Global Policy Forum

African Diplomat Moves UN


By Jerome Hule

PANA – PanAfrican News Agency
December 1, 2000

The UN General Assembly Friday adopted a resolution calling for an international certification scheme for rough diamonds with the aim of excluding rebel groups from the diamond market. The resolution, sponsored by a host of countries involved in the diamond business and introduced by South Africa's ambassador, Dumisani Kumalo, noted that the certification arrangement should be based on national certification schemes. The resolution also calls on all countries involved in the diamond business to ensure that their national business conduct meets internationally agreed minimum standards.

Falling short of being a final binding document for all parties in the diamond industry, the resolution urges for a follow up workshop of leading diamond exporting, processing and importing countries that will consider the technical aspects of the envisaged international certification system for rough diamonds. Namibia, one of the diamonds producing countries, has offered to host the workshop.

In May, the South African City of Kimberly, where diamonds were first commercially mined in 1879, hosted the first conference of the diamond industry to set off a process towards establishing an international certification scheme. While the aim of the resolution is ostensibly to prevent illegal involvement of rebel groups in the diamond business, many see it as an attempt by the diamond industry to protect itself from the negative consequences of a likely boycott of diamonds following the increasing realisation that the precious stone is a major cause of conflicts, particularly in Africa.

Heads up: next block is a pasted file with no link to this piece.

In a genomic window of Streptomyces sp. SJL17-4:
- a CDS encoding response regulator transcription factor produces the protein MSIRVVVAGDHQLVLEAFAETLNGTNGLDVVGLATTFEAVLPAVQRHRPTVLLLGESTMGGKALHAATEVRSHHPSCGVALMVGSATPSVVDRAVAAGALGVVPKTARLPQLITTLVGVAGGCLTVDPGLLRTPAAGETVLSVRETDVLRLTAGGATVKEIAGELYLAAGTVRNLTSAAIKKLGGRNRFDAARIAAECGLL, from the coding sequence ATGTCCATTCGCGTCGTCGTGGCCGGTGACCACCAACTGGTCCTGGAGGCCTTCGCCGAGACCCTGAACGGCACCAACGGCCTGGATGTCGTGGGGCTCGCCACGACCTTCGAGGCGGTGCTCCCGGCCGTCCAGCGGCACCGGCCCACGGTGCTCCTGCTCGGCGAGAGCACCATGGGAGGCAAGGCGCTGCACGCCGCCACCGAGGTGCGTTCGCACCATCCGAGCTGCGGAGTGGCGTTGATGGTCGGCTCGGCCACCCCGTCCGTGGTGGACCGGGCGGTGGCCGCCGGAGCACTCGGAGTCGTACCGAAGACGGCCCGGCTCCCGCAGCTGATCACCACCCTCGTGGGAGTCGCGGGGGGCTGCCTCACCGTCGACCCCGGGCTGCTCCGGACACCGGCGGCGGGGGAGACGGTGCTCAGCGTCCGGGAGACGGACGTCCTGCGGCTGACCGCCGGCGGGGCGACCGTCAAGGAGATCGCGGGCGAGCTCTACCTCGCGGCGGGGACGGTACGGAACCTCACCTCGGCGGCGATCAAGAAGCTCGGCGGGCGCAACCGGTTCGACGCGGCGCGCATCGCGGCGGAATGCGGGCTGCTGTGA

Introducing the resolution to the General Assembly, Kumalo said its sponsors believed that the UN must take steps to address the issue of conflict diamonds which have been associated with wars and its atrocities, including human mutilations, massacres and rapes in countries like Sierra Leone and Angola.

Noting that conflict diamonds account for only four percent of the total world diamond market, the South African envoy however stressed the need to protect the legitimate diamond business from the negative consequences of the conflict diamonds. Already, he said, his country, Namibia and Botswana have designed systems for monitoring the production and marketing of diamonds originating from their territories. He also said Angola and Sierra Leone have introduced similar control measures. South Africa is the home country for the world's biggest diamond company, De Beers.

The General Assembly's resolution follows similar efforts by the Security Council earlier in the year to cut off conflict diamonds from the market.

More Information on Diamonds in Conflict


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